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"What will be required to increase the quality of life and health is a coming together of technology and values, based on a scientific guiding principle that people can agree on"

- Doc Childre

Medical Tourism

The lure of affordable medical care with room service is a great draw.  In some regions the public health-care system is so overburdened that it can take years to get needed care.  The waiting period for a hip replacement can be a year or more, while in Bangkok or Bangalore, a patient can be in the operating room the morning after getting off a plane.  But, the real attraction is the price. The cost of surgery in high-quality care in some developing countries can be less than one-tenth and the death rate during surgery less than half of most major hospitals in the US.  Also the waiting period is non-existent.  These surgical procedures are performed with the same technology and expertise, yet cost a fraction of the price.  The cost savings come from the waste of paperwork in the US.  As much as 80% of all healthcare dollars cover nothing but paperwork.  Doctors' employ armies of people to reclassify procedures to get paid by insurance companies, Medicare and Medicaid.  As a medical tourist in another country, these paperwork shufflers are eliminated and one can save as much as 80% right off the bat.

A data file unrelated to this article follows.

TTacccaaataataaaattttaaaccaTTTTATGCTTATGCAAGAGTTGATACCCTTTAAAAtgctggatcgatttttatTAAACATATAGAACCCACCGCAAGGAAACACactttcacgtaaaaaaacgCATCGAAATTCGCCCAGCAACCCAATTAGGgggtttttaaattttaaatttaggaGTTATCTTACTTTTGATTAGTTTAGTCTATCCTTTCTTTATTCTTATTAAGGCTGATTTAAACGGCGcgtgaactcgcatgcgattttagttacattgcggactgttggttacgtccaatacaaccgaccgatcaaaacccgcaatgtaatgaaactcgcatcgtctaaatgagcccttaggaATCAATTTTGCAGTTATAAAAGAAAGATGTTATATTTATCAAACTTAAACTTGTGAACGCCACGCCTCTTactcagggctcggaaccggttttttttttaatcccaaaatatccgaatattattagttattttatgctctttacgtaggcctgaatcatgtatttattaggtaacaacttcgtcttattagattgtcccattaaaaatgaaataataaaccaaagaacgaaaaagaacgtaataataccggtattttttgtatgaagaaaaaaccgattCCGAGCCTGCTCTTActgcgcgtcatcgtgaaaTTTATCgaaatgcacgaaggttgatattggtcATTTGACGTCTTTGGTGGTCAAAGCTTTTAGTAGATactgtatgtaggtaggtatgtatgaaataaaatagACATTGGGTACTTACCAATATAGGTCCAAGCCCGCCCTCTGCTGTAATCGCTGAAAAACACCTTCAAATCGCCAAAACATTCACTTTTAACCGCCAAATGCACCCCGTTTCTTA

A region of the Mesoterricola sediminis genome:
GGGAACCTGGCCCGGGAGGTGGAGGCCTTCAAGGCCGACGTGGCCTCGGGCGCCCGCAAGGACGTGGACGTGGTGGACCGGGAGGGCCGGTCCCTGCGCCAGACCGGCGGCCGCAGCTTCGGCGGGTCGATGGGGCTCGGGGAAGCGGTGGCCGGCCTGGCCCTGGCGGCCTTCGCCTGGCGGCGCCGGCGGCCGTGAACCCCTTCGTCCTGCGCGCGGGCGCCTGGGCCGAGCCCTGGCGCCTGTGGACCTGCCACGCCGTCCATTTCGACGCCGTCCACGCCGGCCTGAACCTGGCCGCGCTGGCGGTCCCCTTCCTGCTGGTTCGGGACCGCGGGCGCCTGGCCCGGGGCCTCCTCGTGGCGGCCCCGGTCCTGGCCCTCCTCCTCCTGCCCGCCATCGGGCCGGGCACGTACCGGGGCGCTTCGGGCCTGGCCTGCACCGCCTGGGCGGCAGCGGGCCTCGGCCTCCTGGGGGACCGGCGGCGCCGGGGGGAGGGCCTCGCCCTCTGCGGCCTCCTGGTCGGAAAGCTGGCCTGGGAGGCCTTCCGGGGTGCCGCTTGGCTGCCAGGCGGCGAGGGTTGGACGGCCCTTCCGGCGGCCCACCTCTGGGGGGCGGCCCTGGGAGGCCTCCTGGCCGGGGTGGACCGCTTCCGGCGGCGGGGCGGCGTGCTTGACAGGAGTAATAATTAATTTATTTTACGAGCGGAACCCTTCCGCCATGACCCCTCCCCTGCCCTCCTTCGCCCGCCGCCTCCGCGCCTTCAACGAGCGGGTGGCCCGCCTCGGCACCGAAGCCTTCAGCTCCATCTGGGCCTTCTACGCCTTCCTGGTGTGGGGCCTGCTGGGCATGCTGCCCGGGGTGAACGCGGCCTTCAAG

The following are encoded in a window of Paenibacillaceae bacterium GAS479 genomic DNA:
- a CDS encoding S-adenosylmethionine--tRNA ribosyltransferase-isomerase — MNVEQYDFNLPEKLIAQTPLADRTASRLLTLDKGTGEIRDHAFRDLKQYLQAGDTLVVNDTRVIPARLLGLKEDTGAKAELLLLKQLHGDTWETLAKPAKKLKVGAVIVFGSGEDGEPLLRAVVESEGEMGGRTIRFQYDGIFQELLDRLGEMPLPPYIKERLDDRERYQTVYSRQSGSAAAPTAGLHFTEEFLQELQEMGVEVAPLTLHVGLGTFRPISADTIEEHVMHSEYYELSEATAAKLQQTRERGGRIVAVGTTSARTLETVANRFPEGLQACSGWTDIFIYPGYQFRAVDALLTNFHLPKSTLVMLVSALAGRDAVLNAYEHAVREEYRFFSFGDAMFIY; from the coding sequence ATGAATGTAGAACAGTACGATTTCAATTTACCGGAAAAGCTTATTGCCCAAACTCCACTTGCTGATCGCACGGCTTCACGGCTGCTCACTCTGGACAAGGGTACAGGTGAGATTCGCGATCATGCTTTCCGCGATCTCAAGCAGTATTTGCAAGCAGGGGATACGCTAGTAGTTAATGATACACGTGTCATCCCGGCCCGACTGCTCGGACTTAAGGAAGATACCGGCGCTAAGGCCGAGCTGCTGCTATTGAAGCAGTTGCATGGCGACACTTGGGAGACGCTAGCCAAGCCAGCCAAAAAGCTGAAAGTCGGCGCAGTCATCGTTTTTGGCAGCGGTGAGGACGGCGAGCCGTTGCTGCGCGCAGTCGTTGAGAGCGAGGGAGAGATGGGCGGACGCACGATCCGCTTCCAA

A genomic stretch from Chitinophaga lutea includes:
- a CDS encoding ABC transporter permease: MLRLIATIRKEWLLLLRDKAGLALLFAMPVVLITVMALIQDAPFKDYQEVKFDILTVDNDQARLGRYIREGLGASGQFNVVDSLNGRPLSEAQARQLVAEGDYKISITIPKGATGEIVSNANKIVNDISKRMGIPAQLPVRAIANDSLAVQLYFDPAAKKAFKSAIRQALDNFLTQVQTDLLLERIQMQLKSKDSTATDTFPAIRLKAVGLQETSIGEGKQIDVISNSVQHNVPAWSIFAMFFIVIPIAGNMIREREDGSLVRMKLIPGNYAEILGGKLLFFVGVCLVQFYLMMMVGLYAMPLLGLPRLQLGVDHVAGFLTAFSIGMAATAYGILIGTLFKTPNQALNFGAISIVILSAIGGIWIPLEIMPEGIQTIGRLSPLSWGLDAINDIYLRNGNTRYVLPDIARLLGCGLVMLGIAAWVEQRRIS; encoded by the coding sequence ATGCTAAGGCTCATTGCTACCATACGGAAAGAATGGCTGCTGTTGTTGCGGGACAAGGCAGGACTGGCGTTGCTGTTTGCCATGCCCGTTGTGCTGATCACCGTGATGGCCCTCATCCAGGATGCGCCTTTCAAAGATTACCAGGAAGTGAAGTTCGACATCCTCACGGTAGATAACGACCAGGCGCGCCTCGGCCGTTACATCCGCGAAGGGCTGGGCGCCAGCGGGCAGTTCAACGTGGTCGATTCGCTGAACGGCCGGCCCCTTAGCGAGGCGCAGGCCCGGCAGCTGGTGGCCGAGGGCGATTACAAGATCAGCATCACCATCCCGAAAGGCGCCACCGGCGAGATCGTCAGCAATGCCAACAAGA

Another reason for affordable surgical procedures overseas is because of lack of liabilities.  In the US, doctors and hospitals carry extremely expensive medical malpractice insurance policies. In contrast, as a medical tourist you sign a paperwork that says you agree not to sue under certain conditions. Thus, you save a fortune by essentially not funding the legal fees, settlements and malpractice insurance costs normally found in a U.S. based healthcare practice.  These two savings combined, the paperwork shuffling reduction and the medical malpractice lawsuits, offers an incredible deal for a dollar.

This market will continue to expand in the years ahead. In 2005, approximately half a million foreign patients traveled to India for medical care, whereas in 2002, the number was only 150,000.  By 2015, the health of the vast Baby Boom generation will have begun its slow, final decline and will represent a significant market for inexpensive, high-quality medical care.  With an estimated 43 million people in the US without health insurance and 120 million without dental coverage, and both likely to grow, foreign health-care options will be attractive requiring extensive data transfer.


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